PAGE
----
• What’s the stack, framework and languages that you deal with on a daily basis? What’s your polyglot soup and what trends are you seeing?

Polyglot Soup : Are you hitting the Node.js, .NET, Java, Ruby on Rails, Sinatra or is the focus elsewhere?

  • What’s the feel for Ruby on Rails, Sinatra and the ruby community in general in your area?
  • How’s the Java vs. .NET peacetime activities (cuz ya know the war is over). How are each holding up under Oracle and Microsoft respectively? Are you still using them anywhere?
  • What’s the Node.js community like in your area? Are you doing full JavaScript stack development yet?
  • Hitting any of the outlier languages that have big impacts like; Go, Scala, F#, Erlang or any of the others? Powerful languages with an extremely small development community. I’m always curious about the activities here.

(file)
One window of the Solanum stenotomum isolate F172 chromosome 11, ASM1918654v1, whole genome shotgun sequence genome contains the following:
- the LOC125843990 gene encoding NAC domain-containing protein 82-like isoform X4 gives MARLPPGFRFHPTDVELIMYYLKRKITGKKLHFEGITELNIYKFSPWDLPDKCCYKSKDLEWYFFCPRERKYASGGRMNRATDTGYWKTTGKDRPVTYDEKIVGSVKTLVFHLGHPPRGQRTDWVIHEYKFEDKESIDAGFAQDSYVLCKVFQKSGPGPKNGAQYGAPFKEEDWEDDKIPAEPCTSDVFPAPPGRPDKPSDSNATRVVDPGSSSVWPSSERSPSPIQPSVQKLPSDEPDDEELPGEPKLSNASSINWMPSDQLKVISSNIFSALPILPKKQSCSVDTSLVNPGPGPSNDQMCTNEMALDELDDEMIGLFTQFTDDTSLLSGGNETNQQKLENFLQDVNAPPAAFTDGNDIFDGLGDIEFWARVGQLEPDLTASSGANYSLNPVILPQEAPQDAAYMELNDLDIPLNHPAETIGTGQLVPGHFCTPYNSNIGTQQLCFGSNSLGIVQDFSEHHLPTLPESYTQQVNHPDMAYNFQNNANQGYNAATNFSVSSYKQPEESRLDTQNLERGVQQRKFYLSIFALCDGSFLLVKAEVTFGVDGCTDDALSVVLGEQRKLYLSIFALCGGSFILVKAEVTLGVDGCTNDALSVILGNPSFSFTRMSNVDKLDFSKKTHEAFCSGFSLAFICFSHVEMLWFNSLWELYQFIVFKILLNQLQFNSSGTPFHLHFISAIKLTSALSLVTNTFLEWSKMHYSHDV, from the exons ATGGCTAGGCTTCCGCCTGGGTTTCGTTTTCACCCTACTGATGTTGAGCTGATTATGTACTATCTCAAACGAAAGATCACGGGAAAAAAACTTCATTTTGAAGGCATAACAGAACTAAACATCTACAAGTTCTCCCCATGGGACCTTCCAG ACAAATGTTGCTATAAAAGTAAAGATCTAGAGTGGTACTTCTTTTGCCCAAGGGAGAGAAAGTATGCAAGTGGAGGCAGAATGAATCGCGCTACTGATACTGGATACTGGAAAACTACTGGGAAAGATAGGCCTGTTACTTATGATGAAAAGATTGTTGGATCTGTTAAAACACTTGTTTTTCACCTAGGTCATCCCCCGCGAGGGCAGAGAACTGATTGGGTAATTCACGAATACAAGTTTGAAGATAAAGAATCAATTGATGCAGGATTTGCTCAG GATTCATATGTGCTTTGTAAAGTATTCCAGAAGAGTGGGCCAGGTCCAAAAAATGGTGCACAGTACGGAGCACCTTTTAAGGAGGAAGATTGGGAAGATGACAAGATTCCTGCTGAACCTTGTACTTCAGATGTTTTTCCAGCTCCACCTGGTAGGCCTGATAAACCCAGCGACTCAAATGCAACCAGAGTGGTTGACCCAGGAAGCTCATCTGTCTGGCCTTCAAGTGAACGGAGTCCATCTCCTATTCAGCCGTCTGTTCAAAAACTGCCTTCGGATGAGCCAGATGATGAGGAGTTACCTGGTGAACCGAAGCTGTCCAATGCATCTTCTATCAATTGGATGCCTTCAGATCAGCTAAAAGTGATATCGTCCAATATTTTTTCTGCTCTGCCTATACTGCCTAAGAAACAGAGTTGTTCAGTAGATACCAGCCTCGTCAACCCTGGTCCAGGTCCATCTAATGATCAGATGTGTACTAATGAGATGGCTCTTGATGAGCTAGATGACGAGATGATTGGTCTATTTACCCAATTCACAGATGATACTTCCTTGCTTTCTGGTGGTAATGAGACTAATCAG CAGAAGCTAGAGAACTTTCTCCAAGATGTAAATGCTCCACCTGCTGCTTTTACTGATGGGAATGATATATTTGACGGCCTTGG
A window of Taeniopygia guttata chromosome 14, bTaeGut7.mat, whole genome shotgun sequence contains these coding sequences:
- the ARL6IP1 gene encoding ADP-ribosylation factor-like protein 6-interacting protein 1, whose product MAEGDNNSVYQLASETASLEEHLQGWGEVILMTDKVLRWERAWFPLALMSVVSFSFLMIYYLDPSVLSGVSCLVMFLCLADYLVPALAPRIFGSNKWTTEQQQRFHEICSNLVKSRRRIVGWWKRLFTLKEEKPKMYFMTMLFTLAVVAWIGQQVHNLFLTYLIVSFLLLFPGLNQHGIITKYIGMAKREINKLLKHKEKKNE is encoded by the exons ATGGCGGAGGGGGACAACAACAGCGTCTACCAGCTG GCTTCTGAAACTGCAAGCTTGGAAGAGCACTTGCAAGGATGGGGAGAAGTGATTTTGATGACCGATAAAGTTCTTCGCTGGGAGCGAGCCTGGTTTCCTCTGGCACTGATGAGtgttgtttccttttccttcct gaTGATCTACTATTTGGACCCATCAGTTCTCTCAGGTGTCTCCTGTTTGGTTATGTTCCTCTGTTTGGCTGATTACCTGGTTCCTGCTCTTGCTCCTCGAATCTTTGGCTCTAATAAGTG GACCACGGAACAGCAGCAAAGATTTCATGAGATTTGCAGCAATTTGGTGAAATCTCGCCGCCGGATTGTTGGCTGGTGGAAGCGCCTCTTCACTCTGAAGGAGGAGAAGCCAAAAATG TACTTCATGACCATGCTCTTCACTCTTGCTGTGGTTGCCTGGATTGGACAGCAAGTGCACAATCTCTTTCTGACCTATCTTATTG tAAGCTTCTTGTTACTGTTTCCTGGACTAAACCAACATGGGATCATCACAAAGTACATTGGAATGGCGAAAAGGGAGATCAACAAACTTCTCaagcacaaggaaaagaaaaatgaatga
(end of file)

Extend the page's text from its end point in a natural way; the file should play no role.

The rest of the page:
Feel free to send me an e-mail, call me, txt me, message me, skype me, or please comment below! I’m open to all ideas and thoughts. If you have a couch I can crash on, have a suggestion about a cool hotel, an awesome place to visit in one of these cities, please let me know. Over the next few months I’ll be trying to figure out this tour of mine and will be finalizing the locations soon, which I’ll announce and blog heavily on what we’ll hack, etc. I’ll also alude to the biking adventures I’ll partake upon.

Biking wild and coding crazy, cheers!

OSCON: Energy + Awesome + Space Exploration + Hacking

I wanted to post these two keynotes from OSCON 2011. They really bring out the spirit of exploration, adventure, care, and doing things bigger than oneself, doing things that go beyond the cat picture of the day. These presentations, well, I’ll let them speak for themselves. Absolutely great!